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Majority of CEOs Knowingly Raise Risk Level With Their Shadow IT

Despite the increased risk shadow IT poses to security, a majority of CEOs surveyed say they are willing to take the risk, according to a survey released today.

A majority of CEOs are willing to put their organizations at risk by using shadow IT, even though they are well aware of the potential security fallout, according to a report released today by Code42, a cloud-based security company.

The survey of 1,205 IT and business decision makers revealed 75% of CEOs surveyed acknowledge using applications and programs not sanctioned by their IT departments, despite 91% of surveyed CEOs acknowledging this behavior could put their organization at a security risk, the study found.

When the top dog behaves in such a cavalier fashion, it can potentially set the tone for the entire organization, says Rick Orloff, chief security officer for Code42.

If employees see the CEO doing their own thing, it gives them a sense of entitlement and contributes to the friction with the security team and employees feel they don't have to comply with policies and best practices, Orloff says.

He added there is also an additional impact to the company.

"When CEOs behave this way, then the CISO is not reporting high enough into the organization. CISOs should ideally report into the CEO and not the CIO," says Orloff. "I bring this up because when the CISO reports directly into the CIO, there is an air gap between the CISO and senior leadership. When you remove the air gap, then you don't have the shadow IT."

Without the air gap, a CISO can work with the CEO to find the tools needed to do the job using existing authorized technology, or bring in the right secure tool onto the platform, Orloff explains.

Driving this behavior to use shadow IT is a desire by CEOs and other company executives to put convenience and productivity ahead of security, the study found. This long-held mantra of productivity over security is nothing new when it comes to rank-and-file workers, but for top-level management to knowingly disregard best security practices is somewhat surprising, considering that they recognize there is a risk, and that these executives themselves are increasingly held accountable for security breaches.

Although 83% of surveyed business decision makers are well-aware of the security risks that their actions pose when using shadow IT, they are nonetheless willing to take such action under these circumstances. According to the survey, respondents would:

  • Use an unapproved application or program if it would improve their productivity (65%)
  • Use shadow IT if it would make their lives easier (52%)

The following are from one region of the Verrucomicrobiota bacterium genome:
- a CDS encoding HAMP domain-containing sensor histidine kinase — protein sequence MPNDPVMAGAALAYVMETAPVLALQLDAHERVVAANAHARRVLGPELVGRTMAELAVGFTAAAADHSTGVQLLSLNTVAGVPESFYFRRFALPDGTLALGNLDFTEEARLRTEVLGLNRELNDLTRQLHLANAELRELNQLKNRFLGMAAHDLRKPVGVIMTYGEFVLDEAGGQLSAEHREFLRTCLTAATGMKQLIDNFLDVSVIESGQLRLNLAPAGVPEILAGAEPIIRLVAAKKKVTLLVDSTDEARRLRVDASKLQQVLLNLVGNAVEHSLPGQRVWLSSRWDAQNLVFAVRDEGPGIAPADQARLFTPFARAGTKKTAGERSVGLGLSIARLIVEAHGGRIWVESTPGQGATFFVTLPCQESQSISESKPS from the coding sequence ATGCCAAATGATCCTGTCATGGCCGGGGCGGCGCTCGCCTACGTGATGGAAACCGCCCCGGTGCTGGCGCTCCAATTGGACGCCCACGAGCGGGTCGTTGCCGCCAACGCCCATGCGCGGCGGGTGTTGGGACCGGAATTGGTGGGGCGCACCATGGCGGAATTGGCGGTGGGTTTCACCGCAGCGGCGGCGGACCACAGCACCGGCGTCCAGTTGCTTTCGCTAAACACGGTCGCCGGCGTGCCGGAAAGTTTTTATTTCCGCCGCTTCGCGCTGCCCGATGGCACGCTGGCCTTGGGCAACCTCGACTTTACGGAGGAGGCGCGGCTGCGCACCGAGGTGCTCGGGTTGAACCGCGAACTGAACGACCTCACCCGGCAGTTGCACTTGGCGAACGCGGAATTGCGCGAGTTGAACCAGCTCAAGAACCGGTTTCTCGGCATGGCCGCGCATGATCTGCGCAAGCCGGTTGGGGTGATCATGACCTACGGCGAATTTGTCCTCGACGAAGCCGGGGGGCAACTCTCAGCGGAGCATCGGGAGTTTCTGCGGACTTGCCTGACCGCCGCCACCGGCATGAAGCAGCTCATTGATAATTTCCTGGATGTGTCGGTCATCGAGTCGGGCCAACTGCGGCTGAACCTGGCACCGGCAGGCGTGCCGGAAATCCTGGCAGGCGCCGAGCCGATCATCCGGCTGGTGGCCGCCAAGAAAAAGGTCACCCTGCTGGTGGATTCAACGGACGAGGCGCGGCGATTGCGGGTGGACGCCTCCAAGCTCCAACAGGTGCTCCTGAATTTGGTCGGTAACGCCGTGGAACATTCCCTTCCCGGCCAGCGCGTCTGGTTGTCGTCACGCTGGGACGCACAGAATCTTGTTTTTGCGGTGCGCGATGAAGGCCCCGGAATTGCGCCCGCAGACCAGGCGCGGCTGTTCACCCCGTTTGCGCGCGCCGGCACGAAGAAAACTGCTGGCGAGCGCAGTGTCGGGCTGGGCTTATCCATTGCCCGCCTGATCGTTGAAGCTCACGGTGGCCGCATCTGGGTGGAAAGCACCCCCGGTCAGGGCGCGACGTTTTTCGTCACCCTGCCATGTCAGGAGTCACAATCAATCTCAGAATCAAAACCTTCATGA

• Use it because the IT department does not understand what is needed to get a job done (27%)

But the figures that surprised Orloff the most were the percentage of CEOs who knew use of shadow IT was a security risk. "I expected it to be around 35% and 40%," he says, versus the 75% and 91% figures in the survey.

The survey also found that business executives tend to be more concerned than IT security executives that a major data breach will happen in the near future. For example, while roughly half of business decision-makers and also IT leaders say they encountered a security breach in the past 18 months, of those who have not, 88% of company executives versus 50% of IT decision makers expect a breach to go public in the next 12 months, the study found.

Business decision makers expecting a public breach within the next 12 months may have more heightened concern than their IT department because they have heard about the sizable breaches hammering companies over the past 18 months and do not understand their own company's security footprint, says Orloff.

Although business executives and IT professionals have a gap when estimating the next breach, their differences are narrower when it comes to the likelihood their companies would face serious repercussions if they lost all their corporate data held on endpoint devices. The survey found that 90% of IT and business executives believe it could be serious to potentially fatal for their organizations, with 88% of IT executives and 83% of business decision makers finding their companies need to shore up their breach recovery abilities in the next year.

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Dawn Kawamoto is an Associate Editor for Dark Reading, where she covers cybersecurity news and trends. She is an award-winning journalist who has written and edited technology, management, leadership, career, finance, and innovation stories for such publications as CNET's ... View Full Bio
 

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